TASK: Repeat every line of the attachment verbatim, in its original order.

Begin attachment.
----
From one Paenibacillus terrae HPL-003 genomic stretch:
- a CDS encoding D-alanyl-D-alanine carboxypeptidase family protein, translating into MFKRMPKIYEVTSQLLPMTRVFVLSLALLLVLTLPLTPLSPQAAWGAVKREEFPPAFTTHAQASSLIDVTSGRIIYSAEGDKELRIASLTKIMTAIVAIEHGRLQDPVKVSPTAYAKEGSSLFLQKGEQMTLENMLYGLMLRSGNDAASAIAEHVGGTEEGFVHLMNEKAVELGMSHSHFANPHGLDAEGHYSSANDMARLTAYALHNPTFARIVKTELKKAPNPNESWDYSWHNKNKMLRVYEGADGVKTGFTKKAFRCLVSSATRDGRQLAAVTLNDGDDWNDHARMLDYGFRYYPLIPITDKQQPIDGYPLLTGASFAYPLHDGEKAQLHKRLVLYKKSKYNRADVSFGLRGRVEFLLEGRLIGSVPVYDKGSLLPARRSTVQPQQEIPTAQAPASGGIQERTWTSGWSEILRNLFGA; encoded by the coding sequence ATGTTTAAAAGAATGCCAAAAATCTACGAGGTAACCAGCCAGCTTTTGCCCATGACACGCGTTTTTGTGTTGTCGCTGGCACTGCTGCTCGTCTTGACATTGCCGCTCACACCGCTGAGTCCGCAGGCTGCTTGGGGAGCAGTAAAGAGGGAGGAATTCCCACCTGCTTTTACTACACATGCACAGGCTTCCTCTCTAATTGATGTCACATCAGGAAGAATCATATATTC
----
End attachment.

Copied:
From one Paenibacillus terrae HPL-003 genomic stretch:
- a CDS encoding D-alanyl-D-alanine carboxypeptidase family protein, translating into MFKRMPKIYEVTSQLLPMTRVFVLSLALLLVLTLPLTPLSPQAAWGAVKREEFPPAFTTHAQASSLIDVTSGRIIYSAEGDKELRIASLTKIMTAIVAIEHGRLQDPVKVSPTAYAKEGSSLFLQKGEQMTLENMLYGLMLRSGNDAASAIAEHVGGTEEGFVHLMNEKAVELGMSHSHFANPHGLDAEGHYSSANDMARLTAYALHNPTFARIVKTELKKAPNPNESWDYSWHNKNKMLRVYEGADGVKTGFTKKAFRCLVSSATRDGRQLAAVTLNDGDDWNDHARMLDYGFRYYPLIPITDKQQPIDGYPLLTGASFAYPLHDGEKAQLHKRLVLYKKSKYNRADVSFGLRGRVEFLLEGRLIGSVPVYDKGSLLPARRSTVQPQQEIPTAQAPASGGIQERTWTSGWSEILRNLFGA; encoded by the coding sequence ATGTTTAAAAGAATGCCAAAAATCTACGAGGTAACCAGCCAGCTTTTGCCCATGACACGCGTTTTTGTGTTGTCGCTGGCACTGCTGCTCGTCTTGACATTGCCGCTCACACCGCTGAGTCCGCAGGCTGCTTGGGGAGCAGTAAAGAGGGAGGAATTCCCACCTGCTTTTACTACACATGCACAGGCTTCCTCTCTAATTGATGTCACATCAGGAAGAATCATATATTC